Levels-of-processing effect on word recognition in schizophrenia

John D Ragland, Stephen T. Moelter, Claire McGrath, S. Kristian Hill, Raquel E. Gur, Warren B. Bilker, Steven J. Siegel, Ruben C. Gur

Research output: Contribution to journalArticlepeer-review

70 Scopus citations


Background: Individuals with schizophrenia have difficulty organizing words semantically to facilitate encoding. This is commonly attributed to organizational rather than semantic processing limitations. By requiring participants to classify and encode words on either a shallow (e.g., uppercase/lowercase) or deep level (e.g., concrete/abstract), the levels-of-processing paradigm eliminates the need to generate organizational strategies. Methods: This paradigm was administered to 30 patients with schizophrenia and 30 healthy comparison subjects to test whether providing a strategy would improve patient performance. Results: Word classification during shallow and deep encoding was slower and less accurate in patients. Patients also responded slowly during recognition testing and maintained a more conservative response bias following deep encoding; however, both groups showed a robust levels-of-processing effect on recognition accuracy, with unimpaired patient performance following both shallow and deep encoding. Conclusions: This normal levels-of-processing effect in the patient sample suggests that semantic processing is sufficiently intact for patients to benefit from organizational cues. Memory remediation efforts may therefore be most successful if they focus on teaching patients to form organizational strategies during initial encoding.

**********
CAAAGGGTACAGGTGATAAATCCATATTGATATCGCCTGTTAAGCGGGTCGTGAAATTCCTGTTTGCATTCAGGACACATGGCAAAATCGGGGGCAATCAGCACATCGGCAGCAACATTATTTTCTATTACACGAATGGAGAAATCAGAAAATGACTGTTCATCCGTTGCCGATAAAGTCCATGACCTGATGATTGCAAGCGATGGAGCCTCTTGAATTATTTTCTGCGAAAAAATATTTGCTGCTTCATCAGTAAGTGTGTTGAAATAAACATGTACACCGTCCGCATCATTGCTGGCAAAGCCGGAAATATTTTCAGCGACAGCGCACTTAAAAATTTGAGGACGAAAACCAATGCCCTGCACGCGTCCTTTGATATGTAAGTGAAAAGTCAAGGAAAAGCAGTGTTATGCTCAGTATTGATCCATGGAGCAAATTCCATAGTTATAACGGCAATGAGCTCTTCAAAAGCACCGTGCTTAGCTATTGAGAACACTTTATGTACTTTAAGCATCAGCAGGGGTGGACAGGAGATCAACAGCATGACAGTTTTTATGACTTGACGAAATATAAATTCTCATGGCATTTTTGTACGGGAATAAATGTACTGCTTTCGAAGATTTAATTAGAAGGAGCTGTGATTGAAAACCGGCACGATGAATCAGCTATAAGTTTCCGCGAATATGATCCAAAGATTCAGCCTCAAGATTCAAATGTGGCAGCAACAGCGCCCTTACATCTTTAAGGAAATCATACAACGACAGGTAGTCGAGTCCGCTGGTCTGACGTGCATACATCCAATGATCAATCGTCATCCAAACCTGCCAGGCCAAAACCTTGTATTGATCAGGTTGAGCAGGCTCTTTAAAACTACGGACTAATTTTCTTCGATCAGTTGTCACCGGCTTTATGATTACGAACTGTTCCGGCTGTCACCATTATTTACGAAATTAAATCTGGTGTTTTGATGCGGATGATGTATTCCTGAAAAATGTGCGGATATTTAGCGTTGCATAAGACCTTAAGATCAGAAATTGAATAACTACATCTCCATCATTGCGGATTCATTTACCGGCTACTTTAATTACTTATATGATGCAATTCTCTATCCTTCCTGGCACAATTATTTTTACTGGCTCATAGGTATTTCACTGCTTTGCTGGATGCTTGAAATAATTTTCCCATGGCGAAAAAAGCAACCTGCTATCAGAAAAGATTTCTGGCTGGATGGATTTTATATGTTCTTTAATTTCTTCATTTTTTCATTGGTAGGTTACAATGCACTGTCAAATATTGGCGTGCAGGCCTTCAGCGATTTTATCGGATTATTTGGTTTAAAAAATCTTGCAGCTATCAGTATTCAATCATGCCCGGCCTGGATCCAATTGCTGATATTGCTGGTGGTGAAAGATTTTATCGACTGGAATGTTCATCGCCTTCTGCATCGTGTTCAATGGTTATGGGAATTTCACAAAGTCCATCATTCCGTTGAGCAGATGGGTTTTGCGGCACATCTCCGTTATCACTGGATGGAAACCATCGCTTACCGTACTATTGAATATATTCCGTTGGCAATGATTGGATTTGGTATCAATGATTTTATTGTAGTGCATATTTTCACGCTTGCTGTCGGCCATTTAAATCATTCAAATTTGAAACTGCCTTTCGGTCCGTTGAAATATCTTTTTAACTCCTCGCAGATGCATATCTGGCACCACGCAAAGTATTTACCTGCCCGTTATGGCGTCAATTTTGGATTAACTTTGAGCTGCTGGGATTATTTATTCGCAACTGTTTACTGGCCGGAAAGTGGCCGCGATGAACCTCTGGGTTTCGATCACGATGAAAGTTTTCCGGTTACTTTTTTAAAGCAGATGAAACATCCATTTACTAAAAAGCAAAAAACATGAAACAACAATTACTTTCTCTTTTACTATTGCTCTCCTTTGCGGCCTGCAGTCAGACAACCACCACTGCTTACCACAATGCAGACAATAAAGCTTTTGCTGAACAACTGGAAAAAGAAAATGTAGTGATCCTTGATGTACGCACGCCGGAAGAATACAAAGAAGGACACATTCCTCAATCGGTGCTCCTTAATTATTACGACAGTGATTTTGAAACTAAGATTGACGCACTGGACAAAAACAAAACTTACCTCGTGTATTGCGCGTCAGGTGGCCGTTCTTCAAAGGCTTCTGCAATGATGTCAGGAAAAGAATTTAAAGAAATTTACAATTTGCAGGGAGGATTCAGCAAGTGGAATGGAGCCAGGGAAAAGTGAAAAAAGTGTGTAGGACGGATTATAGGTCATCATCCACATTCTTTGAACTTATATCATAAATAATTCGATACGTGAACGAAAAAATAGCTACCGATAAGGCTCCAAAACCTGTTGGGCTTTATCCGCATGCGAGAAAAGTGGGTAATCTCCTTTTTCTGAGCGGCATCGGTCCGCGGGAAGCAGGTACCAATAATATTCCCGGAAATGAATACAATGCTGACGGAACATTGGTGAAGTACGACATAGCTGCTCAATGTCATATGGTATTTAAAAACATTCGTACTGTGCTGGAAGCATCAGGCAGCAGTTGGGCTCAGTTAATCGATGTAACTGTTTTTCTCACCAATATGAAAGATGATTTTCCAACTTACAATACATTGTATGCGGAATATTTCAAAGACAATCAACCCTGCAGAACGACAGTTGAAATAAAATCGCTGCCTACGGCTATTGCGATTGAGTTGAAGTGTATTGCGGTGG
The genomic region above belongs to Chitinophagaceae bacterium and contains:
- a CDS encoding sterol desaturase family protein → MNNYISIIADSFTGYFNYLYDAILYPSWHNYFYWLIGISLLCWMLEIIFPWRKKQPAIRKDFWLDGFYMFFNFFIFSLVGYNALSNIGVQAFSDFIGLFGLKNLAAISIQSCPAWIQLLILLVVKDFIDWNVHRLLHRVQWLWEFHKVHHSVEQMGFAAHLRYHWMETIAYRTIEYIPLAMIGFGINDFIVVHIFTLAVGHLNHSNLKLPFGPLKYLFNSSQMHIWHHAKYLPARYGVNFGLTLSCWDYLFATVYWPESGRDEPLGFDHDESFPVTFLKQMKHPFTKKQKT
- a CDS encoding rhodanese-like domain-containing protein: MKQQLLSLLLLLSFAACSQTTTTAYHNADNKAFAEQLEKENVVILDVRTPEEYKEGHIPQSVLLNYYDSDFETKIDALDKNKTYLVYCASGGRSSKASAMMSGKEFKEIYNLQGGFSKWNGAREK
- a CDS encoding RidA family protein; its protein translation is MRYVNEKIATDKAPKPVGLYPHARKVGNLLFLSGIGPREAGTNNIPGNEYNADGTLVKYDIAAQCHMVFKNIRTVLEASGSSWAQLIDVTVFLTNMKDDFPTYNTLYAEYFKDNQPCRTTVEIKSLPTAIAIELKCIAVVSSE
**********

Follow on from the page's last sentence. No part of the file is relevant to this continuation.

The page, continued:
Original languageEnglish (US)
Pages (from-to)1154-1161
Number of pages8
JournalBiological Psychiatry
Issue number11
StatePublished - Dec 1 2003
Externally publishedYes


  • Encoding strategy
  • Episodic memory
  • Levels-of-processing
  • Neuropsychology
  • Schizophrenia
  • Semantic processing

ASJC Scopus subject areas

  • Biological Psychiatry


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